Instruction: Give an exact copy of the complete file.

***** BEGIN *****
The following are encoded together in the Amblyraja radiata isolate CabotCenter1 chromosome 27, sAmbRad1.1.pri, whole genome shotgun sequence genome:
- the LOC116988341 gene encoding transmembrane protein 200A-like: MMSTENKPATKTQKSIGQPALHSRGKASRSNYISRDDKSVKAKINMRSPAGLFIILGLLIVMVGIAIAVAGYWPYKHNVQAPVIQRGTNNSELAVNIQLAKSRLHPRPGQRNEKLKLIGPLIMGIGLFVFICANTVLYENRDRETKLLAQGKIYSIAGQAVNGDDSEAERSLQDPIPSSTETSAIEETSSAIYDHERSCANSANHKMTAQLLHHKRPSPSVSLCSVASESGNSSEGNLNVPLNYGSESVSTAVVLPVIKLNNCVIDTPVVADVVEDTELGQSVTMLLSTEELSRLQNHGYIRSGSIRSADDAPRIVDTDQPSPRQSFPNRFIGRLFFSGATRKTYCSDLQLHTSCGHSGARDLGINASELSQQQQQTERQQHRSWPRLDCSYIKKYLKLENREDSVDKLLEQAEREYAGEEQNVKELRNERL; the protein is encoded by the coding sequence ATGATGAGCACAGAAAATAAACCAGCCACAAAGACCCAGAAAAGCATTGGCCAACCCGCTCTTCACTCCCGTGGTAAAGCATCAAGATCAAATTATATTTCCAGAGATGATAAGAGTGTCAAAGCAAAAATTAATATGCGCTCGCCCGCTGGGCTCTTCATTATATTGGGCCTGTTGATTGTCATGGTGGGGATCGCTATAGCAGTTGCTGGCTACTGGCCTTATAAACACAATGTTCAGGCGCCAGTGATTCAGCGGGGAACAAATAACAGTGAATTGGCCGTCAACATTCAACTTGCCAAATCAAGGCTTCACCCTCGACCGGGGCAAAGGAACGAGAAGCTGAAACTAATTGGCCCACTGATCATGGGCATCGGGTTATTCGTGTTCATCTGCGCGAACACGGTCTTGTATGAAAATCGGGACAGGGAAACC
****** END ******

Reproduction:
The following are encoded together in the Amblyraja radiata isolate CabotCenter1 chromosome 27, sAmbRad1.1.pri, whole genome shotgun sequence genome:
- the LOC116988341 gene encoding transmembrane protein 200A-like: MMSTENKPATKTQKSIGQPALHSRGKASRSNYISRDDKSVKAKINMRSPAGLFIILGLLIVMVGIAIAVAGYWPYKHNVQAPVIQRGTNNSELAVNIQLAKSRLHPRPGQRNEKLKLIGPLIMGIGLFVFICANTVLYENRDRETKLLAQGKIYSIAGQAVNGDDSEAERSLQDPIPSSTETSAIEETSSAIYDHERSCANSANHKMTAQLLHHKRPSPSVSLCSVASESGNSSEGNLNVPLNYGSESVSTAVVLPVIKLNNCVIDTPVVADVVEDTELGQSVTMLLSTEELSRLQNHGYIRSGSIRSADDAPRIVDTDQPSPRQSFPNRFIGRLFFSGATRKTYCSDLQLHTSCGHSGARDLGINASELSQQQQQTERQQHRSWPRLDCSYIKKYLKLENREDSVDKLLEQAEREYAGEEQNVKELRNERL; the protein is encoded by the coding sequence ATGATGAGCACAGAAAATAAACCAGCCACAAAGACCCAGAAAAGCATTGGCCAACCCGCTCTTCACTCCCGTGGTAAAGCATCAAGATCAAATTATATTTCCAGAGATGATAAGAGTGTCAAAGCAAAAATTAATATGCGCTCGCCCGCTGGGCTCTTCATTATATTGGGCCTGTTGATTGTCATGGTGGGGATCGCTATAGCAGTTGCTGGCTACTGGCCTTATAAACACAATGTTCAGGCGCCAGTGATTCAGCGGGGAACAAATAACAGTGAATTGGCCGTCAACATTCAACTTGCCAAATCAAGGCTTCACCCTCGACCGGGGCAAAGGAACGAGAAGCTGAAACTAATTGGCCCACTGATCATGGGCATCGGGTTATTCGTGTTCATCTGCGCGAACACGGTCTTGTATGAAAATCGGGACAGGGAAACC